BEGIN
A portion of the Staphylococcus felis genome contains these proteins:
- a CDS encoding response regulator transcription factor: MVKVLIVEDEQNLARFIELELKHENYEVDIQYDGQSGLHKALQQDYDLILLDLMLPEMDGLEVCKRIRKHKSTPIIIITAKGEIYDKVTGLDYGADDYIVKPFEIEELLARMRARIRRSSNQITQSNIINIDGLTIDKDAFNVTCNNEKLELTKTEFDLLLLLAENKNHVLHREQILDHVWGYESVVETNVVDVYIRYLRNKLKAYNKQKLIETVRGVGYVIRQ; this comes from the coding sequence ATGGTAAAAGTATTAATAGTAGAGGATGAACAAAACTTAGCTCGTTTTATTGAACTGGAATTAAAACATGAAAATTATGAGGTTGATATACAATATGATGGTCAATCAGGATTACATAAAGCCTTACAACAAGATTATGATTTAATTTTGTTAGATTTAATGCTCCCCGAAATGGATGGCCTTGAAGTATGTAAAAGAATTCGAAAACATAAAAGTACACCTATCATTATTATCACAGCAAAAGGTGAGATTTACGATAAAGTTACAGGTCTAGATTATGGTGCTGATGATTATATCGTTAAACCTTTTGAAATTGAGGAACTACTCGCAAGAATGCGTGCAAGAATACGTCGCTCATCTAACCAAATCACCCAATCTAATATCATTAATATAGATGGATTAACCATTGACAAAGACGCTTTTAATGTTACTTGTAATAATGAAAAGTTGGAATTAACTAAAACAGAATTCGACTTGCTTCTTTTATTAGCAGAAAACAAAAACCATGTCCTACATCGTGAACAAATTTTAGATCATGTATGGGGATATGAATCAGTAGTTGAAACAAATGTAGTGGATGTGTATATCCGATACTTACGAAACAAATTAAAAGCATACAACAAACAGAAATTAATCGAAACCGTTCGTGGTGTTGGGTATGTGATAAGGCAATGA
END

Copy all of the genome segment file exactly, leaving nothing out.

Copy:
A portion of the Staphylococcus felis genome contains these proteins:
- a CDS encoding response regulator transcription factor: MVKVLIVEDEQNLARFIELELKHENYEVDIQYDGQSGLHKALQQDYDLILLDLMLPEMDGLEVCKRIRKHKSTPIIIITAKGEIYDKVTGLDYGADDYIVKPFEIEELLARMRARIRRSSNQITQSNIINIDGLTIDKDAFNVTCNNEKLELTKTEFDLLLLLAENKNHVLHREQILDHVWGYESVVETNVVDVYIRYLRNKLKAYNKQKLIETVRGVGYVIRQ; this comes from the coding sequence ATGGTAAAAGTATTAATAGTAGAGGATGAACAAAACTTAGCTCGTTTTATTGAACTGGAATTAAAACATGAAAATTATGAGGTTGATATACAATATGATGGTCAATCAGGATTACATAAAGCCTTACAACAAGATTATGATTTAATTTTGTTAGATTTAATGCTCCCCGAAATGGATGGCCTTGAAGTATGTAAAAGAATTCGAAAACATAAAAGTACACCTATCATTATTATCACAGCAAAAGGTGAGATTTACGATAAAGTTACAGGTCTAGATTATGGTGCTGATGATTATATCGTTAAACCTTTTGAAATTGAGGAACTACTCGCAAGAATGCGTGCAAGAATACGTCGCTCATCTAACCAAATCACCCAATCTAATATCATTAATATAGATGGATTAACCATTGACAAAGACGCTTTTAATGTTACTTGTAATAATGAAAAGTTGGAATTAACTAAAACAGAATTCGACTTGCTTCTTTTATTAGCAGAAAACAAAAACCATGTCCTACATCGTGAACAAATTTTAGATCATGTATGGGGATATGAATCAGTAGTTGAAACAAATGTAGTGGATGTGTATATCCGATACTTACGAAACAAATTAAAAGCATACAACAAACAGAAATTAATCGAAACCGTTCGTGGTGTTGGGTATGTGATAAGGCAATGA